As your kids look forward to that final waterpark excursion, last summer break road trip, saying so long to summer campmates, and those final long days of adventuring with friends, you can begin preparing them and your family for the school year ahead!
Before the Year Starts
Prior to the first day of school, you may want to practice waking up and getting ready for school to get back in the routine. For younger children, this can include practicing self-help skills such as hand washing, tying shoelaces, and opening packages/drinks packed in the lunchbox, making the practice both positively challenging and educational for your child. Create an after school schedule for your child that includes time for snacks, play, chores, and homework. Decide whether and when electronics will be allowed.
Another way to smooth the morning routine and prevent those “I don’t want to wear that!” or “Where’s my favorite shirt?” hassles, have your kids pick outfits, prepare backpacks, and pack lunches the night before.
Exercise Your Parent Secretary Skills
If your child’s school has an open house or meet & greet event, take the opportunity to attend with your child, and locate the classroom(s), cafeteria, office, library, and other areas your child might need. You can also get a copy of the school calendar to keep track of teacher holidays and other dates that school is out. It also helps to have a game plan for when your child is sick and needs to stay home or be picked up from school.
If you are working parents, have arrangements in place for Before- and After-School Care. For children attending school on an installation, care might be available through the Child and Youth Program. Visit Militarychildcare.com to register. For children attending schools off base, contact the school to see if onsite care is offered or other options available.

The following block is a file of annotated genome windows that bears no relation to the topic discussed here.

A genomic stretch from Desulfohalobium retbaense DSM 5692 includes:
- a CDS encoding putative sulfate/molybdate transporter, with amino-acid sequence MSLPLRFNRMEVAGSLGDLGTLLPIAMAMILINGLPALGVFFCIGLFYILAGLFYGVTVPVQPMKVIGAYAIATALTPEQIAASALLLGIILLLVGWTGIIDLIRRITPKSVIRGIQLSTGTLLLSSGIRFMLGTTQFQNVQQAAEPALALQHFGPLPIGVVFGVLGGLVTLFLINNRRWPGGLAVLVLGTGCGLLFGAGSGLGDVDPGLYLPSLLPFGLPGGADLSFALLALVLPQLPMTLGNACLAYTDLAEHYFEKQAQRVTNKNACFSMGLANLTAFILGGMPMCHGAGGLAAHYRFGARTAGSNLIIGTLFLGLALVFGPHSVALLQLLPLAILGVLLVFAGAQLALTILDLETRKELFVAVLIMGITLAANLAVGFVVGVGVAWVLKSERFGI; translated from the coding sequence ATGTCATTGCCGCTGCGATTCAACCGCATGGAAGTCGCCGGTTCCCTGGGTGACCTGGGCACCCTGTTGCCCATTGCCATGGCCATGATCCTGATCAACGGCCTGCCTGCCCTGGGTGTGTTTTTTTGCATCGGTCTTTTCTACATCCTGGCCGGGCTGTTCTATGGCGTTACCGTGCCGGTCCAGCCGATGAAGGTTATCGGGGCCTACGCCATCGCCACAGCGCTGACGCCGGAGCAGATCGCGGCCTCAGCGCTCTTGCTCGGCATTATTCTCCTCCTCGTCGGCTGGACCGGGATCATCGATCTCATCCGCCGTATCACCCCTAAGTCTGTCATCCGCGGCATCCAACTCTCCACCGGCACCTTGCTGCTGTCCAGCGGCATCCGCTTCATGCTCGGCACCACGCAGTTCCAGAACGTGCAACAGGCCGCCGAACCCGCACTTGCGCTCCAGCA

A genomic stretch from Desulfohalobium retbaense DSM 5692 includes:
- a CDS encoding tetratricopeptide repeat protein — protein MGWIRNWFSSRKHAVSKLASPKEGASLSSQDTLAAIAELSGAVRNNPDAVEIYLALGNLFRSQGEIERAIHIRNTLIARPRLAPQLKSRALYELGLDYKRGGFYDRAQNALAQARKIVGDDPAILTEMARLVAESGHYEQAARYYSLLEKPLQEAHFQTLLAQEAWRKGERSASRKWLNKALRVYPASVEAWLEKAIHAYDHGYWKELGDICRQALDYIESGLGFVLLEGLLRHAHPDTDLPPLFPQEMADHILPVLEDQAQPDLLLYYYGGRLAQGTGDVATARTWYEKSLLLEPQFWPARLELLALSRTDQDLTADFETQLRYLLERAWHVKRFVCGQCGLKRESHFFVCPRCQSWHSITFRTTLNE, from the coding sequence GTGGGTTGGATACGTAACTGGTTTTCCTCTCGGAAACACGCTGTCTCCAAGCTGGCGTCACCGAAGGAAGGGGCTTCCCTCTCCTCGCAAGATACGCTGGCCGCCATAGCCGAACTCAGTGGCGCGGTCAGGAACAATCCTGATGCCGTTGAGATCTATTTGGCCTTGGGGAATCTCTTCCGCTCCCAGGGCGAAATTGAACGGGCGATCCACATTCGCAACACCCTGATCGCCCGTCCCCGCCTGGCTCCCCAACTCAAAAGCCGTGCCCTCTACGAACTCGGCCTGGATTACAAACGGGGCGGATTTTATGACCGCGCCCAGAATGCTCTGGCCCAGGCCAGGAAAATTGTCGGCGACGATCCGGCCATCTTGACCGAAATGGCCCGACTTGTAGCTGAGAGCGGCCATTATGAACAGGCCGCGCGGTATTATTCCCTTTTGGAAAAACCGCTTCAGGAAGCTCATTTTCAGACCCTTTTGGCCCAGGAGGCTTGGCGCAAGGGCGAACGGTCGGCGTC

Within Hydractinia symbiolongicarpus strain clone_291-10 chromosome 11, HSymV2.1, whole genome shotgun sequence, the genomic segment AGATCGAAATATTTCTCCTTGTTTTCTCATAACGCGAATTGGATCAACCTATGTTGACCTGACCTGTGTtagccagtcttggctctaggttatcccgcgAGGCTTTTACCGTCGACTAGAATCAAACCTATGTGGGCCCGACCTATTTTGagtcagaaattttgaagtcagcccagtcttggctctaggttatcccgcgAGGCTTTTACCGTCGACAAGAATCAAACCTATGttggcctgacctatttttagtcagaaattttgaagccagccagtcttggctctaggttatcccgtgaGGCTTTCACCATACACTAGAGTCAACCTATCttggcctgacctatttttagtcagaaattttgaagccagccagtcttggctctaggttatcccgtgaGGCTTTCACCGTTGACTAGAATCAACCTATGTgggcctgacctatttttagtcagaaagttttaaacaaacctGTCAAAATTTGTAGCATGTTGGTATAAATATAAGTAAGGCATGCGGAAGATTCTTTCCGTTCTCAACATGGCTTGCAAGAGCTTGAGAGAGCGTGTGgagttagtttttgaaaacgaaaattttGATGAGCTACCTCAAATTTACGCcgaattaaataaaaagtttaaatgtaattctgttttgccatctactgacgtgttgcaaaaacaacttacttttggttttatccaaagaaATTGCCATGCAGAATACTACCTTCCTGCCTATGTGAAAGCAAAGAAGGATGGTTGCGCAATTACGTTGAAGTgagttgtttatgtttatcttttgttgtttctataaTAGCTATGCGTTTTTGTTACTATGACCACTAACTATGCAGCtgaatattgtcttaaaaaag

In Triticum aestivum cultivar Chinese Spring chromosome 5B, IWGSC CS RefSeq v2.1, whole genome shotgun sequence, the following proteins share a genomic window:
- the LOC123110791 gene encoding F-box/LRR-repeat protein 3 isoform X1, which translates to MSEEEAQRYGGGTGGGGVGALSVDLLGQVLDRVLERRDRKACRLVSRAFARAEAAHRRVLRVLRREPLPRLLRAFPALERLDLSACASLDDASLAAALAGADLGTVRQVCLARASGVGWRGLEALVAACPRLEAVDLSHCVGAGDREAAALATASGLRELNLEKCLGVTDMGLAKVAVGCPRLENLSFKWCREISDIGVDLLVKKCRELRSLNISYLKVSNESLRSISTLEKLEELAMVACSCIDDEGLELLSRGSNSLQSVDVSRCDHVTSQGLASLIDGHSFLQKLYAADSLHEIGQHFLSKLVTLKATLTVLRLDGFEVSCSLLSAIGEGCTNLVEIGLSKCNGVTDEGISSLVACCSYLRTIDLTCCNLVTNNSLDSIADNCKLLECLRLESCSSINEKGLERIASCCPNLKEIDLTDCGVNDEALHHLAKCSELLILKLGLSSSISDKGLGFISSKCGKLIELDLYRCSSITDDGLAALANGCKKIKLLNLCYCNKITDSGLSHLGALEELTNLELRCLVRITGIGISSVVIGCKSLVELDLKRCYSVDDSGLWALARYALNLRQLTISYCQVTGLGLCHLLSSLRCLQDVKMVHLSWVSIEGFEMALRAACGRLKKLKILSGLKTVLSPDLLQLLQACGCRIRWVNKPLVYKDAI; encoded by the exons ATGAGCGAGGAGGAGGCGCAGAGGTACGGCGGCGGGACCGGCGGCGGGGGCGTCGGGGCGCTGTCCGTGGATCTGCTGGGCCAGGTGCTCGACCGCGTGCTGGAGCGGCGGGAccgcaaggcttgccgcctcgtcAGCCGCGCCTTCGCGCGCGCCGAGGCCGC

Keep Important Information Updated and Accessible
Some schools require mandatory vaccinations. Keep updated shot and medical records for your child, along with birth certificates, IEP/504, and any other important documentation in an organized, accessible location. (If you are PCSing, always carry these documents with you; never pack them with your household goods.)
If your child has an IEP or 504 plan, review these and determine what services the school provides. You can meet with your child’s teacher(s) to discuss your child’s educational needs, and contact your Exceptional Family Member Program if you have any concerns about the implementation of your child’s IEP/504 plan.
Most schools require at least two or three emergency contacts located nearby. If you do not have relatives that live close, consider asking a trusted neighbor, co-worker, or friend, if they are willing to be a contact. If your child has made a friend throughout r the summer, consider asking the friend’s parents to be emergency contacts.
Don’t forget to start the day with a nutritious breakfast, so your child has energy to get through the morning until lunch. Whether your child will primarily buy lunch or bring it, find out what the payment process is and whether any foods are prohibited in the cafeteria or classrooms.
One idea to help your older children become more self-sufficient in meal planning is to print the lunch/breakfast menus from the school’s website (if available), for placement on the household fridge, so your child can check the menu regularly and decide their preference for that day/week.
The first day of school can be exciting, but also emotionally exhausting. Discuss with your child any concerns he/she might have about their first day. Contact your local School Liaison to answer your questions about public, private, and homeschool education; graduation and course requirements; test preparation; and more. For a complete list of School Liaisons across the world, visit https://www.dodea.edu/partnership/.